To think beyond borders, to prepare our students for multiple futures, and resolve the awful legacy bequeathed by the 20th century, we must begin with three basic realisations. First, societies and cultures have seldom being bounded. Identity has largely been a permeable membrane formed by the interpenetration of diversity, the interaction of multiple mutual influences in plural worlds, of multiple conversations – or polylogue – between cultures. Far from existing in splendid isolation all cultures were surrounded by others with whom they maintained and sustained relations. The apparently hermetically sealed cultural borders, particularly of ‘the Orient’, were in fact porous. Second, our discourse has been totally dependent on just one civilisational and historic corpus. We must appreciate that the presumptive universality of our terms of reference are in and of themselves presumptuous, a false imposition on the lived reality of most non-European cultures. Third, much of the terminology we glibly band around is constructed and forged by a single, questionable discourse and now needs to be rethought: zones of transition, inclusion and exclusion, and especially hybridity, self and other are all ideas that have to go back into the melting pot of redefinition because they are the imposition of one worldview upon many Others worldviews. We need not only new ways of thinking beyond borders but also a new vocabulary for shaping new discourses. Borders and boundaries are the instruments that generate problems of living in heterogeneous societies. We have to unthink borders as we have known them at all levels of conceptualisation if we are to find paths across the no mans lands we create to enter the future domain of plural intermingled worlds.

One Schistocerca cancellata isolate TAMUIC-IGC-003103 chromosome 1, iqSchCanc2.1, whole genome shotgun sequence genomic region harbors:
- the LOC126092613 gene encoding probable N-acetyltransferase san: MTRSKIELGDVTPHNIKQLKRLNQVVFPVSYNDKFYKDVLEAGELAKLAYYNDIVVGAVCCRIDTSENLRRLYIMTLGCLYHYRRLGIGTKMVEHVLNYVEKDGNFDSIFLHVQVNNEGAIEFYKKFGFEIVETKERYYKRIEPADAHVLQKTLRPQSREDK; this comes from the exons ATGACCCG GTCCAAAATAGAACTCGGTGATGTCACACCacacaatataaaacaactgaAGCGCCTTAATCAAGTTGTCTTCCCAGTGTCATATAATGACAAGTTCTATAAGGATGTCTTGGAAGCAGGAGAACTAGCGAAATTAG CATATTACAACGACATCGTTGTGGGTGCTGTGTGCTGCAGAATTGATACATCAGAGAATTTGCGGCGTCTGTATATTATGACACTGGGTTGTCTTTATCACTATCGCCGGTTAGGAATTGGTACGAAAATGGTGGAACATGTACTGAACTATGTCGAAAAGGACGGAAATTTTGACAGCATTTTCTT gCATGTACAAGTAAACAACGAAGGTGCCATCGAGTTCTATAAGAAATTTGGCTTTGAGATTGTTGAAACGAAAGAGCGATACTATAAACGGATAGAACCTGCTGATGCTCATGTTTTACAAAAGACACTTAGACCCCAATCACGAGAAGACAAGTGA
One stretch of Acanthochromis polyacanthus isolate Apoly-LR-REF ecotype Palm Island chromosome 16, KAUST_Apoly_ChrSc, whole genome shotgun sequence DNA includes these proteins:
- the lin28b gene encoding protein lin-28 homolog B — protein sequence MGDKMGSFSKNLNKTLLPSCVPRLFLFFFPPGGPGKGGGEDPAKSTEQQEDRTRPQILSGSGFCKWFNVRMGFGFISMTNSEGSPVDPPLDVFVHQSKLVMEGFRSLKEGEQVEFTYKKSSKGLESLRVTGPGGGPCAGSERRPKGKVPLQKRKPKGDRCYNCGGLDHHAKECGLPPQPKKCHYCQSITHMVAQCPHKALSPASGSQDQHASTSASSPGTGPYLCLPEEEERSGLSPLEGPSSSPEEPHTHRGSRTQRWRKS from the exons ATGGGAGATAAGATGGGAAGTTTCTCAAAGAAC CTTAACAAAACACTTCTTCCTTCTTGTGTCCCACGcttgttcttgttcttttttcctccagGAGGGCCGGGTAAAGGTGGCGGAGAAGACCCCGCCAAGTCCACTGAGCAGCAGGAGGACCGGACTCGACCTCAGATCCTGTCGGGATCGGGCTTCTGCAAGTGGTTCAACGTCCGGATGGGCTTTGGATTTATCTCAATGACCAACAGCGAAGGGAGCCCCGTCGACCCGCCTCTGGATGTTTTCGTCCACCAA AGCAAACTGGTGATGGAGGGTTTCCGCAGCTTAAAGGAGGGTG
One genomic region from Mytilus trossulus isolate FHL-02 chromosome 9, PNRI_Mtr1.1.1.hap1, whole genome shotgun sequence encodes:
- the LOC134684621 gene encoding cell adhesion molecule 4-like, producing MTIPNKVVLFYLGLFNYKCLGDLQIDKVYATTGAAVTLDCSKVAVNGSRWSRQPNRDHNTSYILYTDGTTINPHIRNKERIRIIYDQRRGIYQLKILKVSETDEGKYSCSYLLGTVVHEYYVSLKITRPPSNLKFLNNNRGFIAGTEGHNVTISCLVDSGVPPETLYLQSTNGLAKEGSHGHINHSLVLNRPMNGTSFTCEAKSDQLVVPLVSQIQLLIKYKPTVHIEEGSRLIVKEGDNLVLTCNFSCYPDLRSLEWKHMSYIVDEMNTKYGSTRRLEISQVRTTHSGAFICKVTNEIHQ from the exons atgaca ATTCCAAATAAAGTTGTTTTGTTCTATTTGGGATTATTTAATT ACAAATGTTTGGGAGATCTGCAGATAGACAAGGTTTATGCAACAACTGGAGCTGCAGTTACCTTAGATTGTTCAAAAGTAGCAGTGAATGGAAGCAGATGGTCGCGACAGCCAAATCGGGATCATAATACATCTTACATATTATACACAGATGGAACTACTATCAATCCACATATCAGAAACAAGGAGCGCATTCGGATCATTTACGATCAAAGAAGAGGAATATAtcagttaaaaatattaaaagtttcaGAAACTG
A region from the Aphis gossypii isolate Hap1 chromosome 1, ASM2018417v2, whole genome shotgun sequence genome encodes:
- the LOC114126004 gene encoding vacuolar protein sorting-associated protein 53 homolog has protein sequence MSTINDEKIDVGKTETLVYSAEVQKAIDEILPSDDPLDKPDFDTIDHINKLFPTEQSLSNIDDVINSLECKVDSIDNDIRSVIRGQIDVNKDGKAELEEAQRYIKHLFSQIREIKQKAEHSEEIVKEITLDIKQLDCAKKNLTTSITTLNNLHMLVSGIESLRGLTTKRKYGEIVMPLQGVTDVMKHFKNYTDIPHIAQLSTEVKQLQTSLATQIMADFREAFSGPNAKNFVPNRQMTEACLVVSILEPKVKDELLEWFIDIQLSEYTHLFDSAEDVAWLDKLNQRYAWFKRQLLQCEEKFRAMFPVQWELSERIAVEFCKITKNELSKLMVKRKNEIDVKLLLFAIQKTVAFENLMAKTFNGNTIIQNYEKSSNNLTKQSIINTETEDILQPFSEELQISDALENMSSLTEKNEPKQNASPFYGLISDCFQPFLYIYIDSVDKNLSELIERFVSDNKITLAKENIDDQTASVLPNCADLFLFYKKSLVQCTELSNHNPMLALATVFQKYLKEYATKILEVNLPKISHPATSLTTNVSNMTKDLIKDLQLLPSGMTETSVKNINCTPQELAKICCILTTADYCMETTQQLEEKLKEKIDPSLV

Disassembling borders, creative inquiry and future competencies all require us to move beyond the dominant conventional and confining frameworks of modernity and postmodernism.
Modernity, a concept abstracted from this experience of western society, is predicted on the notion of progress. And, as we are discovering at the beginning of the 21st Century, what is progress but the visible real world success of domination. Modernity is a one way progress following in the wake of the apex of human achievement, a process of westernisation made in the image and with the defining features of how Anglo Saxon society and its inheritors became the dominant powers of the globe and took up the burden of teaching the rest of the world how to be properly human. It has been liberalised and democratised. It has been supremely successful in creating the opportunity for more and more individuals to attain material prosperity. But it has also created an unjust, inequitable world where greed, selfishness and short term interests have become the norm. Where non-western and indigenous cultures, as well as their flora and fauna, are decimated in the name of efficiency and progress. What modernity has delivered is an endless quest to own things shorn of all prudential values and decoupled from any exercise of civic virtue. The age of consumerism was ushered in by a renewed rhetoric of a property owning democracy but one that did not accept the concept of society. Consumerism is the ideology of individual choice, of personal prerogative to get and to spend; and it is the bedrock of modernity. Its consequence has been to breed insecurity and a proliferating sense of powerlessness. Social worth has come to be evaluated through conspicuous display of what we own. We shop for a lifestyle; we make eclectic choices from merchandised options for everything to define who and what we are. But we live with insipient fear, fear of the collapse of the very systems that have brought us our material well being. Talk of sustainable future is meaningless in a framework that generates endless wants and desires that have to be satisfied endlessly. Modernity reinforces boundaries, between cultures, between those who are ‘modern’ and those who are ‘traditional’ (and by definition backward), between economics and social justice, and between disciplines. As a system of thought and action, modernity is not amenable to complexity or transdisciplinary thinking, to empathy and respect for other cultures, to generating the type of creative inquiry that Montuori argues for.